Kolber says Illinois' economic model is broken
The financial crisis in Illinois found temporary solace in a stopgap measure passed at the beginning of July, and while many are relieved that vital services such as education are being funded, others are weary of the battle of the wills happening at the capital.
Vincent Kolber, Republican candidate running for the Fifth Congressional District of Illinois, said he believes that the entrenched political nature of the state has left it in chaos and corruption.
“All we have is a stalemate,” Kolber told the Will County Gazette. “We have entrenched powers...who are corrupt by the fact that power corrupts and absolute power corrupts absolutely. We have this whole situation where we have leaders both in Chicago and Springfield who make their real living solving the tax assessment and the property of anyone who will pay them their fee.”
Kolber asserted that these individuals are so well placed in the ecology of Illinois’ economy that they attract plenty of businesses due to the fact that those leaders can reduce a company's assessment fees.
“It’s the height of a corrupt system along with the fact that we don’t have term limits and we can’t change state government in Illinois and attempts to the contrary that have persisted over the decades have yet to bear fruit,” Kolber said.
Kolber related that he has seen the frustration of voters who are calling for term limits and remapping as he campaigns. These reforms have been on the table for over 30 years and progress on them has faced opposition from influential lawmakers, he alleged.
“The Supreme Court of Illinois, in the pockets of whatever powers, mainly Democratic leaders, will not allow the term limit initiative to go on the ballot even though signatures have been raised,” Kolber said. “They won’t let that go in front of the voters of Illinois. The voters, when polled, all want it. The polling is 75 percent. It’s a lay up once it gets on the ballot. But nope. They won’t let it go on the ballot.”
Kolber said he believes that the current system is not reflective of the voters and is not reflective of democracy. It is pretend; it is a fake democracy.
This belief is why he tells voters to hold their elected leaders accountable. Yet it is not easy because some voters are not concerned about the whole state as is the case with House Speaker Michael Madigan, Kolber said.
“For a state rep — in the case of Madigan, who has been there for over 40 years in his district — people there are not focusing on the whole state,” Kolber said. "All they really are focusing on is their immediate community and, if things are well enough there relative to other places, they [will] continue to keep him in. He does a very aggressive effort to keep competitors away. That’s just the reality.”
This is why Kolber said he believes it is essential to get the word out; to make voters aware of the situation. He comes back around to his endorsement of allowing Illinois to have access to federal bankruptcy courts to referee the financial crisis the state faces.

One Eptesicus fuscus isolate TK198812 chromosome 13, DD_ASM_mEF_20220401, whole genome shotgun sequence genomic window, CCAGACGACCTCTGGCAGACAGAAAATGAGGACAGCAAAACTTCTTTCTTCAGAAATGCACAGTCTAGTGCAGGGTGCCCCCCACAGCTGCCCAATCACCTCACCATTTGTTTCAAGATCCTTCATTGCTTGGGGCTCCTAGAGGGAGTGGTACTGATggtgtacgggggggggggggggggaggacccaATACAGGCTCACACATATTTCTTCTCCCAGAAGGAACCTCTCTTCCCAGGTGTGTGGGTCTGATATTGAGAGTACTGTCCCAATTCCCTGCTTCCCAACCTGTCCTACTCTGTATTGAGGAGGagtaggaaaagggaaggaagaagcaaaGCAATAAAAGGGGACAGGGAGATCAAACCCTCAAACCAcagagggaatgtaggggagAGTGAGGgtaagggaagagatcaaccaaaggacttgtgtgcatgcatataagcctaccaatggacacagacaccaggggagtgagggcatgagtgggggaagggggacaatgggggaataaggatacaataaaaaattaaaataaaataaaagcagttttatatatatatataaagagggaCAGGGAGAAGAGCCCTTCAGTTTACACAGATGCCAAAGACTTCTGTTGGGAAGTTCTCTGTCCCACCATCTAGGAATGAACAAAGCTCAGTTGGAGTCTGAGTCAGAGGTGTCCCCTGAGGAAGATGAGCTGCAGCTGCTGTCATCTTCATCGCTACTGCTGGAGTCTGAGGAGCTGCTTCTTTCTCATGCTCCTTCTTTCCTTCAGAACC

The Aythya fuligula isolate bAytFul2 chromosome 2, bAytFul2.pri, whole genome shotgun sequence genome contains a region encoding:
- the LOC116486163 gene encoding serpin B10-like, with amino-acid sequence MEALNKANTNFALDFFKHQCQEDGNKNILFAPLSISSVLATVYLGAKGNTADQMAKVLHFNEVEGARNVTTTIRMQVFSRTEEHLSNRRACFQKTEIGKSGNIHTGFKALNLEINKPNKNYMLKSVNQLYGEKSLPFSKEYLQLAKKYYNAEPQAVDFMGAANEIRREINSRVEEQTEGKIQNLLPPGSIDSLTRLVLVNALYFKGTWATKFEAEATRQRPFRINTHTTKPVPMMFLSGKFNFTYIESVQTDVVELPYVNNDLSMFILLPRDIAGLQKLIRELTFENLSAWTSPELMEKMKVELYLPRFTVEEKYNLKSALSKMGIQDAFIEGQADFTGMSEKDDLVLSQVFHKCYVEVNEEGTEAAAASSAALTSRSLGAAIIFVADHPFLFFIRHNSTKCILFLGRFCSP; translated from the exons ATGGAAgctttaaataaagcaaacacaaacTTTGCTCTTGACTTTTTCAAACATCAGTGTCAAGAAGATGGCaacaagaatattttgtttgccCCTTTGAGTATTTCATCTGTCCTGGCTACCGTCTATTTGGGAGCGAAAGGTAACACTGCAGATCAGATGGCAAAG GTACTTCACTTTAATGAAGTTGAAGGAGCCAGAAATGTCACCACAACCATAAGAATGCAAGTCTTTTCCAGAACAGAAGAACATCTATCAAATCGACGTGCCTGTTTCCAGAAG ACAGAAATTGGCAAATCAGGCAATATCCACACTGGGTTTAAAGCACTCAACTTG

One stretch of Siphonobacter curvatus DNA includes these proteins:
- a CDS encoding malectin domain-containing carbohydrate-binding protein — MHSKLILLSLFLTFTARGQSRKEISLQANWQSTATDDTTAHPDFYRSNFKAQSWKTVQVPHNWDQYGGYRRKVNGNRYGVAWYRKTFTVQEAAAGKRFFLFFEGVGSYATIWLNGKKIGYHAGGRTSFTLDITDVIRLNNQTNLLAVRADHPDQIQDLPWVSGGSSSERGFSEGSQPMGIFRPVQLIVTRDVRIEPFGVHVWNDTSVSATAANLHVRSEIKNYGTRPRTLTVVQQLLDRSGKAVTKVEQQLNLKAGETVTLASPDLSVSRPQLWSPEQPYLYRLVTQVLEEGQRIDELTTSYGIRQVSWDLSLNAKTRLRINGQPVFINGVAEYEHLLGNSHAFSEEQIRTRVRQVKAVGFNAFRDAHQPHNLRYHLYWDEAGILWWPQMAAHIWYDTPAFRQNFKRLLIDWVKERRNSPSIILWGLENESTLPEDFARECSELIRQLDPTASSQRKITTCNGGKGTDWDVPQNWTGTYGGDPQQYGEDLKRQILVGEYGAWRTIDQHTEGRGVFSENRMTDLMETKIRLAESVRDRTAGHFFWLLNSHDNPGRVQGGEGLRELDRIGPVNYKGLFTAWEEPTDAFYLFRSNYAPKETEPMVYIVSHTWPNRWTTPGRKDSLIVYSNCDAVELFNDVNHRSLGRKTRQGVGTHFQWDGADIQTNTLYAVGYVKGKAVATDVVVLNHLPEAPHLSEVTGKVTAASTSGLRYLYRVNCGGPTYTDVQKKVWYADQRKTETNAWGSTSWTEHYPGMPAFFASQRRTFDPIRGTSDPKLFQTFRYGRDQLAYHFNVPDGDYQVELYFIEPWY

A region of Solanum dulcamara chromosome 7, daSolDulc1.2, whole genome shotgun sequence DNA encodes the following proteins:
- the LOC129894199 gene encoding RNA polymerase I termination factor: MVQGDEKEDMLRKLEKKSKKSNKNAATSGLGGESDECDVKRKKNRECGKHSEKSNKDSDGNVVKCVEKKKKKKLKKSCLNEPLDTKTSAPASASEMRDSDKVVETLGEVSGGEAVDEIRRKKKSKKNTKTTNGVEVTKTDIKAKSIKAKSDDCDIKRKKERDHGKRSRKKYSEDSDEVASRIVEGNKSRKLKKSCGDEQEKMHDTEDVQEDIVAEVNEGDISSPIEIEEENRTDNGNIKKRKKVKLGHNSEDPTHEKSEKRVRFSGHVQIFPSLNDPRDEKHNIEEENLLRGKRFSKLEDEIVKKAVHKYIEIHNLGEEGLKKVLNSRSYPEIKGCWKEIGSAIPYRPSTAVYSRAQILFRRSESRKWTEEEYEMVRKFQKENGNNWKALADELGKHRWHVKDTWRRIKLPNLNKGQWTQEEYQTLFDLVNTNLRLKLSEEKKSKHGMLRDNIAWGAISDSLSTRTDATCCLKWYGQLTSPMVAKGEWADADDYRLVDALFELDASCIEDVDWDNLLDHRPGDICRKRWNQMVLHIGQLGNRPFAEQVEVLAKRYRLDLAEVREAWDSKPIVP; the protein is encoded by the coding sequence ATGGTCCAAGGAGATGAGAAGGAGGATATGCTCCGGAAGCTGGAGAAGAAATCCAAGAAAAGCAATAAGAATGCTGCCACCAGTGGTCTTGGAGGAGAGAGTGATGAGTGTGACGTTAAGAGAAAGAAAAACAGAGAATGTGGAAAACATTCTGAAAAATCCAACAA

“I don’t think Illinois can afford to wait for Madigan and [Senate Leader John] Cullerton to have a midlife crisis or a career change or whatever,” Kolber said. “That’s why I think it is essential that we get legislation in Washington, D.C. for all states to have access to the federal bankruptcy courts because we are going to need a federal referee to sort out Illinois’ broken economic and state fiscal model.”
Kolber cannot emphasize enough how clearly broken is the state’s economic model.
“It’s broken,” he said. “It’s just plain broken. There is nothing more complicated to say. It’s broken. And it needs to be fixed and it needs to be fixed now. We cannot wait and if we keep sending the same people to Springfield and Washington, guess what? It’s not going to be fixed.”
He pointed at mass outward migration that Illinois is currently facing as a sign of the state’s broken system, relating that his children may not want to return to the state after college and start careers or how his business may struggle with expansion and be forced to move
This problem of out-migration is detrimental to the state, he concluded.
“It’s been going on for years,” Kolber said. “We have to stop this. This is just an unacceptable situation. And that pay stoppage [to lawmakers] in Springfield…let that be the call; let that be the signal to our state and the people of the State of Illinois that the government here is broken and the reason it is broken is because of the entrenched power that has been transigent with respect to living within the means of the revenue that the people of Illinois provide Springfield. That’s what you have to do, that’s what I have to do, and that’s what all the struggling families who are working in Illinois have to do.”
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